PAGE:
Digg CEO Reveals More Details About Its Upcoming Reader

Disorganized data? You need an aggregator, and Digg promises one that will be “very clean, very simple, and very fast.”

More details are emerging about Digg’s Reader service. CEO Andrew McLaughlin spoke yesterday about the site’s upcoming news aggregator service, and said it would be “very clean, very simple, and very fast.”


Is this what Google Reader fans have been waiting for? Two months ago, Mountain View announced it was shuttering Google Reader on July 1, a decision that hit its users hard. There are already many Google Reader alternatives, like Pulse, which is now owned by LinkedIn, and Feedly, which gorged itself with subscribers once the news about Google Reader hit.

McLaughlin also revealed that Digg’s Reader would not come as a standalone app, but would be a new feature on the existing app. It’s expected to launch around the end of June, the same time as Google snaps on its rubber gloves, flexes its fingers, and readies the refrigerated drawer in the online mortuary, so to speak, ahead of the laying to rest of its own version.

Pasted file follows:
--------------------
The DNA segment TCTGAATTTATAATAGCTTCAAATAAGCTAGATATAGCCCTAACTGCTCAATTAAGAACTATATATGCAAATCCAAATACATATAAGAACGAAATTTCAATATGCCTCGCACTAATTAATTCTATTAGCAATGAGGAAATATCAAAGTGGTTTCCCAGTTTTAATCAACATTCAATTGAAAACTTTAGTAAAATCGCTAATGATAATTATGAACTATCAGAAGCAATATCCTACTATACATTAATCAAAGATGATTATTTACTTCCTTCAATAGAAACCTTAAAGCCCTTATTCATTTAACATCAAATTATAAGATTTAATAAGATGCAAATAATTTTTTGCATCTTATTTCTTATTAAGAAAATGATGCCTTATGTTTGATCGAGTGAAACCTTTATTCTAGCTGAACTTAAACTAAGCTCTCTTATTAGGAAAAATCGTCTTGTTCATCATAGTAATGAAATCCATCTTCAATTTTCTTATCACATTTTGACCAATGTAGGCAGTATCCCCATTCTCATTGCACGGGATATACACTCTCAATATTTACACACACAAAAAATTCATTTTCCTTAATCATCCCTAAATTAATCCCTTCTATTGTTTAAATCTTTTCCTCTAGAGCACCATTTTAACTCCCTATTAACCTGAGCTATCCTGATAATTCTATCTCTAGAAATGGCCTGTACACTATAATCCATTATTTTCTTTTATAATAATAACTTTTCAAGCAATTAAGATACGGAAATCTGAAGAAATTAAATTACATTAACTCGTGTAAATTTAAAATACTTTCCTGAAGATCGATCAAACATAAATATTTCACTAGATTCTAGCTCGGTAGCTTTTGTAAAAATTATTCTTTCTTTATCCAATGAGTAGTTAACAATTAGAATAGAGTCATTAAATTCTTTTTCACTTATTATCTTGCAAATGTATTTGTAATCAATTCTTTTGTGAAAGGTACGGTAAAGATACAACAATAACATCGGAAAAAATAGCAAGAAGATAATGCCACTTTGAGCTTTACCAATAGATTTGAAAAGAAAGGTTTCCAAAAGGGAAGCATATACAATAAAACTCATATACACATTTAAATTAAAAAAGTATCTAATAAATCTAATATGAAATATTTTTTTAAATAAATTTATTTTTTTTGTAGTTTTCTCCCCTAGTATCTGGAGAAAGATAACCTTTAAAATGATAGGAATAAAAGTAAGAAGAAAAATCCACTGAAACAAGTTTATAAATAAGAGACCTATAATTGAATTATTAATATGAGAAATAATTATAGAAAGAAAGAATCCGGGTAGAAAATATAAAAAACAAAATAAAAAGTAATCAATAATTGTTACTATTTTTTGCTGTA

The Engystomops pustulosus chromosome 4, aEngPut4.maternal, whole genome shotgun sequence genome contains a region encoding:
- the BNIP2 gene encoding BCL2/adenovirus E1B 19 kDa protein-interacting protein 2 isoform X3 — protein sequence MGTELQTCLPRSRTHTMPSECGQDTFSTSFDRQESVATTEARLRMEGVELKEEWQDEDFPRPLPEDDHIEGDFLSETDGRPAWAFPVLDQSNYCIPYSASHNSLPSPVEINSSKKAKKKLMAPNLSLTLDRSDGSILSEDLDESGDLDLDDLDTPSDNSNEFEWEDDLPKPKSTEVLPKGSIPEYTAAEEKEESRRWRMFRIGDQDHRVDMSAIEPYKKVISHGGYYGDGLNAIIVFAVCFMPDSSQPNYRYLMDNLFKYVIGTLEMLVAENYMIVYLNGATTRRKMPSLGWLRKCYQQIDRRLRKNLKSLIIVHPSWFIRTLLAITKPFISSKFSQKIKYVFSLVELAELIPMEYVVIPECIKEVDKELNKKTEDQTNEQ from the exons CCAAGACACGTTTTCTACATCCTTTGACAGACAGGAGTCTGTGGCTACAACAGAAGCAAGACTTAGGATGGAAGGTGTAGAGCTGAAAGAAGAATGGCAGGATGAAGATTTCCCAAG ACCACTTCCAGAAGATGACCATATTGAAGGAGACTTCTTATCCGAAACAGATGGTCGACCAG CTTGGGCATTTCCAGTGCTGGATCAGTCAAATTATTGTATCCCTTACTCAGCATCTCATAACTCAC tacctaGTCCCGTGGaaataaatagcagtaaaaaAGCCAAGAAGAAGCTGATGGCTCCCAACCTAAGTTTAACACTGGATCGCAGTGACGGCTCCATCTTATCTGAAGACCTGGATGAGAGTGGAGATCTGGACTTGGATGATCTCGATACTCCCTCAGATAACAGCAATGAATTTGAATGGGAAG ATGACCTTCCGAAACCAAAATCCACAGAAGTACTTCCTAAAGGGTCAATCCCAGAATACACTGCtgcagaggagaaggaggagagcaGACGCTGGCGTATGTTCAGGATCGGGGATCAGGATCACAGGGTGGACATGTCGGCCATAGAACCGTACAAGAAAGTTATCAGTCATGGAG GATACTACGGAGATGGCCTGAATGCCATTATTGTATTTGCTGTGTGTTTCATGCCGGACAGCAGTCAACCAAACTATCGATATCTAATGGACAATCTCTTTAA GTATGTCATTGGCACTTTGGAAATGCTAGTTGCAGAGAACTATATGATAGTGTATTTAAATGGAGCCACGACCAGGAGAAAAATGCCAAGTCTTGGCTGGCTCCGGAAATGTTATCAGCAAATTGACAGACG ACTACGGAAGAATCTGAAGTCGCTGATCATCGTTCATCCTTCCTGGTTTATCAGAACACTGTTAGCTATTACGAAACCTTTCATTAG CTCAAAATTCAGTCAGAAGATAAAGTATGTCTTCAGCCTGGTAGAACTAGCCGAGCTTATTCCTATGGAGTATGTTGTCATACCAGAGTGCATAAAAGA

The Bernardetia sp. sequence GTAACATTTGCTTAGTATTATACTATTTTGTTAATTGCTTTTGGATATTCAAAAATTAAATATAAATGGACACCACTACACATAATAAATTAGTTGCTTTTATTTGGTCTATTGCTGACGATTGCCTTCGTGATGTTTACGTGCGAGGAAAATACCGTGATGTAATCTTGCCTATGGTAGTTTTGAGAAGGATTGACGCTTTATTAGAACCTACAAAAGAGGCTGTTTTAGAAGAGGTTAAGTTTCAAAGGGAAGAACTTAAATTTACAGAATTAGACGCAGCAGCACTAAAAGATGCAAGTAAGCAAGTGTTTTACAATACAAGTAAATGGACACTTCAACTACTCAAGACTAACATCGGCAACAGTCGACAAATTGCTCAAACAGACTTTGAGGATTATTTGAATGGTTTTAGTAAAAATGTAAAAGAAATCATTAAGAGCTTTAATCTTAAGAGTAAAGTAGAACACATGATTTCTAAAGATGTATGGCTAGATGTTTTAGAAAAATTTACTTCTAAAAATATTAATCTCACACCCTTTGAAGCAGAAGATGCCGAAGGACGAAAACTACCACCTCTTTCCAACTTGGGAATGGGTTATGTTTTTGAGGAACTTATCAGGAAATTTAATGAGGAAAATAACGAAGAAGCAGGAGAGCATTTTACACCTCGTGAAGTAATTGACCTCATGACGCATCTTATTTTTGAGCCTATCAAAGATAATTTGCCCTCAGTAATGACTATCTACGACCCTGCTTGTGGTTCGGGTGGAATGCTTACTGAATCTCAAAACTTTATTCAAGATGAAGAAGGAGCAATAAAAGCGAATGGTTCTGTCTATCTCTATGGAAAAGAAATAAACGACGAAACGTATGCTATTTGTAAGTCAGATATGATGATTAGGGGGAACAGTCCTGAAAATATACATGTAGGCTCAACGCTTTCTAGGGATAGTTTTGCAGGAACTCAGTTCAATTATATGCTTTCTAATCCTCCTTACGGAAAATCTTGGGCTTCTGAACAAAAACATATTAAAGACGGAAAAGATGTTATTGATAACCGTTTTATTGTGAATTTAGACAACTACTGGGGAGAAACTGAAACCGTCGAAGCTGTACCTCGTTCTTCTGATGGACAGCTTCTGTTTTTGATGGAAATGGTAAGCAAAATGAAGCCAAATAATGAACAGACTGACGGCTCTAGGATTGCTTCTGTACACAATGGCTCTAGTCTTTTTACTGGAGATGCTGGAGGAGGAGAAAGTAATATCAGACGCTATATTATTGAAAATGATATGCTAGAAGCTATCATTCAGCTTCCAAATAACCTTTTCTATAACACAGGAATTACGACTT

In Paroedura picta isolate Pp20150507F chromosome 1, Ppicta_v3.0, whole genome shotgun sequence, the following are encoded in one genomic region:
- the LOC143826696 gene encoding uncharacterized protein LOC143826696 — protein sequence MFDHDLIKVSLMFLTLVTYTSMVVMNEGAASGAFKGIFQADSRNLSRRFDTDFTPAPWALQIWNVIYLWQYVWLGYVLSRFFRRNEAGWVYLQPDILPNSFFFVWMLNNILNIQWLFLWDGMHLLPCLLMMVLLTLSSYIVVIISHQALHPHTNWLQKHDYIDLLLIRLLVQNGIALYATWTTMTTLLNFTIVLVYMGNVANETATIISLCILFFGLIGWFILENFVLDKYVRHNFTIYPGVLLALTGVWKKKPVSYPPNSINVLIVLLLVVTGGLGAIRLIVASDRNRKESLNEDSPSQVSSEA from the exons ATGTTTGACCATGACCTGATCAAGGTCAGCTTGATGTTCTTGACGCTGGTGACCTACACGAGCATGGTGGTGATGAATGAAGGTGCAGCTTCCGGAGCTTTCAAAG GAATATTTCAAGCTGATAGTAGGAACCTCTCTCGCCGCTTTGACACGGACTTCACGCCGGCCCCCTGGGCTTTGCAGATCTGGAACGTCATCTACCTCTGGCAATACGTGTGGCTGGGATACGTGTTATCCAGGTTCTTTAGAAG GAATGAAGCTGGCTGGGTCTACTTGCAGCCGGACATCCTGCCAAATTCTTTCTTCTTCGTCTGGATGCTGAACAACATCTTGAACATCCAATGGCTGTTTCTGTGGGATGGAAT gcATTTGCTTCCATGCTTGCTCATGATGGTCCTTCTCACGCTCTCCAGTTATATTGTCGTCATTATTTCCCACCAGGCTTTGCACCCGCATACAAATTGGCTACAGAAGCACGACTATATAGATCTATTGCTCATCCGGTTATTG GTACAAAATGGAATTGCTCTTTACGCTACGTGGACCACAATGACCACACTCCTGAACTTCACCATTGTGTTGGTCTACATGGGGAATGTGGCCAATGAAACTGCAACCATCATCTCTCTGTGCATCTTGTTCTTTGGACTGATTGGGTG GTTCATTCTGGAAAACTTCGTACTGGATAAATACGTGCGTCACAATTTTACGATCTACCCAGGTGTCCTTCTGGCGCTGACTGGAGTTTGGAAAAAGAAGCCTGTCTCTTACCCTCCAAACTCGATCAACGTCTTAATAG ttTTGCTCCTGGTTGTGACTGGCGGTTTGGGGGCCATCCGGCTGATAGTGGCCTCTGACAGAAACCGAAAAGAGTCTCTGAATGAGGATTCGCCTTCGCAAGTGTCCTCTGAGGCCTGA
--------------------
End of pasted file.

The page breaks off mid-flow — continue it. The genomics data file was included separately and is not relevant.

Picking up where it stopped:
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My writing career has taken me all round the houses over the past decade and a half--from grumpy teens and hungover rock bands in the U.K., where I was born, via celebrity interviews, health, tech and fashion in Madrid and Paris, before returning to London, where I now live. For the past five years I've been writing about technology and innovation for U.S.